returning each to Siena, our bolt-hole

from life.  Wouldn’t your henna-red hair catch my eye,

disappearing down a curved lane, or across

a piazza with mass just letting out?


A Gregorian chant resonates, coheres

to millenial layers of hum

impressed on the permanent stone.

St. Catherine of Siena went to a man


about to be hanged and “brought him to a state of grace,”

refreshed him, consoled and forgave

his years of rage as orphan, cut-purse, bravo,

gave him faith of an existence


beyond himself —  how I feel when,

in my moments of incendiary

self-loathing, you call, and your voice,

like baptism, cooling me.


If grace is true, the mussels in garlic

and cool vernaccia, a hot bath with you,

and that moment we both chewed your hair that slipped

into your mouth, are gifts beyond understanding.


St. Bernadino’s skull lies in a glass

and gold reliquary, along with a few

long bones, knuckles of vertebrae, a pelvis.

St. Bernadino was canonized


for reviving freshly dead children.

I’ve done that myself and more than once.

The real miracle is the opportunity.

Who and what gave me to my life — surely


had my father that night turned to the left,

my mother to the right, surely wouldn’t

another night have still brought me to writing this,

have brought me?  Perhaps I am that other night.



is a Tuscan soup made of

white beans, a head of purple garlic,

knuckles of old bread, kale and white cabbage,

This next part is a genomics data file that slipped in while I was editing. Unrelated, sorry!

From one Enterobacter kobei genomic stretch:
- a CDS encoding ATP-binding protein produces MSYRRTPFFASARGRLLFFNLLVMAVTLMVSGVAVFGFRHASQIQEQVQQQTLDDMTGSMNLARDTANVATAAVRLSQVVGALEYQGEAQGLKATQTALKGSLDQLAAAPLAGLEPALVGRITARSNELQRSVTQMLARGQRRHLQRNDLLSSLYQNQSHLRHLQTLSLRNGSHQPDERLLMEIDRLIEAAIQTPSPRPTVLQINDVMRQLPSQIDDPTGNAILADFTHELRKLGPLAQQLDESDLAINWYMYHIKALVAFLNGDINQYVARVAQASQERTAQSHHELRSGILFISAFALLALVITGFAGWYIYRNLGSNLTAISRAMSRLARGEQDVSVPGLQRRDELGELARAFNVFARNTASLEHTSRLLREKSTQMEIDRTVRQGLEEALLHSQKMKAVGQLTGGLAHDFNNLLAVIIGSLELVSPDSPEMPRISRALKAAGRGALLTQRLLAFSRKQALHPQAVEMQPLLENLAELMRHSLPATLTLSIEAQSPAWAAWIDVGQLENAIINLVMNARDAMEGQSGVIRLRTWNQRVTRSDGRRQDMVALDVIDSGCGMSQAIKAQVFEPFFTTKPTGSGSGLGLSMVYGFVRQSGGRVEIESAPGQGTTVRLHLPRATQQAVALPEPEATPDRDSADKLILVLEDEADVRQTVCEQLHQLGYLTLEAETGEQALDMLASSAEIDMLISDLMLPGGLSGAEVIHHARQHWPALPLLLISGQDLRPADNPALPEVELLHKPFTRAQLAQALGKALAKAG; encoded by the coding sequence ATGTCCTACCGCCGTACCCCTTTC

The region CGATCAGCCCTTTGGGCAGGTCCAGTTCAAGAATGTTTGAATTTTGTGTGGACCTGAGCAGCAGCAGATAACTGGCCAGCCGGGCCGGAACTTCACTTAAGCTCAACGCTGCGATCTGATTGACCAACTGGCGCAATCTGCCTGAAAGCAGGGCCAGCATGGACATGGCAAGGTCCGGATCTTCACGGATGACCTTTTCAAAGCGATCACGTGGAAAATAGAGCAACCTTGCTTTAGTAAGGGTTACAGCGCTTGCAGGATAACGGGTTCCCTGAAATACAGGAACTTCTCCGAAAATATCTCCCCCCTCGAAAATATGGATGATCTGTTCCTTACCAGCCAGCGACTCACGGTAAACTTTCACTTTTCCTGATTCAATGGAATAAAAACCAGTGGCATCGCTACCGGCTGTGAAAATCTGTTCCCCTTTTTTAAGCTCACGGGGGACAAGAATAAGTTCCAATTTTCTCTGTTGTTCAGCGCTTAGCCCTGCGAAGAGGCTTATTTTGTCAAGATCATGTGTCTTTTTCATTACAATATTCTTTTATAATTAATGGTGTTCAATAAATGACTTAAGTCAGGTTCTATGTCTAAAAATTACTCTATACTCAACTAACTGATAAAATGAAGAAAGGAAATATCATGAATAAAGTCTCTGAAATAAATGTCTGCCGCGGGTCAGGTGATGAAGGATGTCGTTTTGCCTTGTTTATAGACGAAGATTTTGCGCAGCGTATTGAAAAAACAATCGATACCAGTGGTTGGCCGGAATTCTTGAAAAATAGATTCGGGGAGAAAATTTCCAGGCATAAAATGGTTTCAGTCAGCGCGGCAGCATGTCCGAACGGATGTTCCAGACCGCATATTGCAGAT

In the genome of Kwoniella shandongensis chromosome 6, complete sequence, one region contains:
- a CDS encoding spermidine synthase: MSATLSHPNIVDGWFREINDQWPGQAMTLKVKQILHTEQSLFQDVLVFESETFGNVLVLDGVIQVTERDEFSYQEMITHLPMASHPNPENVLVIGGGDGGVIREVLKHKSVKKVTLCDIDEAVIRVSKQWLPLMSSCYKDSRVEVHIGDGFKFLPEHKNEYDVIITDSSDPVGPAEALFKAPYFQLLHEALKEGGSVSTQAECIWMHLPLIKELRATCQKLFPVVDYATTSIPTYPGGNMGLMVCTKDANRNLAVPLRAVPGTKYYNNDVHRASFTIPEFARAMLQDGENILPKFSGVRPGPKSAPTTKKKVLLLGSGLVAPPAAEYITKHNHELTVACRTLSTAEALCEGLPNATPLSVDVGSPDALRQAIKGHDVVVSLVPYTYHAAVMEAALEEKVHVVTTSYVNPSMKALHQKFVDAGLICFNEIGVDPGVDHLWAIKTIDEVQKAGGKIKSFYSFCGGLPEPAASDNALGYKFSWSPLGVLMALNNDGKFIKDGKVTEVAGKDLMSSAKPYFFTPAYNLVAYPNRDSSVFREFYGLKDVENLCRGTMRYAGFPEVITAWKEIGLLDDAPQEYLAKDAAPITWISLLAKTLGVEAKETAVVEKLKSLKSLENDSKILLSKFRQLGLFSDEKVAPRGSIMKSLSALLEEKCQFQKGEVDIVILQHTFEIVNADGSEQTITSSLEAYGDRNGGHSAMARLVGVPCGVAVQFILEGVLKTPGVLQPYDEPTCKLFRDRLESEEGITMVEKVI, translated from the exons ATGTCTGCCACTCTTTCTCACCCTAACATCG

vegetables and stock.  It’s meant to be

reheated and stored, reheated and stored,

for unexpected guests who come to the door.

The soup is renewed by adding in more

old bread, more stock, more beans.


In a chapel in the Duomo of Siena

a young woman in bronze, life-size, holds up

a salver filled with oil — the light lit daily —

in adoration of the Madonna and Child


in the niche.  As clouds play across the sky,

light from the oriel strokes her beatific

face and long-braided hair.  I circle her and

circle her, I almost want to take her


in my arms until, with no embarrassment,

I stroke her permanent cheek.  I feel something

like a moment of grace.  I will die,

but not for what I am.


The evening swifts emerge from oriels

in the brick walls of the palazzi,

random black darts against a royal-blue

canopy and parmesan moon.


Bless stones.  Bless children.  Bless light.

Bless swifts.  Bless saints.  Bless soup.



“Hirschhorn transcends his past, takes in other religions, delights in their logic and observances. Here is love. Here is poetry so rich in modern wonder that I want to quote it, pass it on.

“These poems are full of a wisdom and a depth I see very rarely in poetry… This is a beautiful book, one to be cherished, and if some major British publisher doesn’t bring us a full collection soon, there’s no justice.”

—Steven Waling, Poetry Quarterly Review, 2000, Nether Stowey, Somerset, England


“Hirschhorn’s poems travel from Minnesota to Cambodia to Java, effortlessly — what connects them is the confidence of his voice, which is at once very personal and direct.”

—Poetry London Newsletter, London, England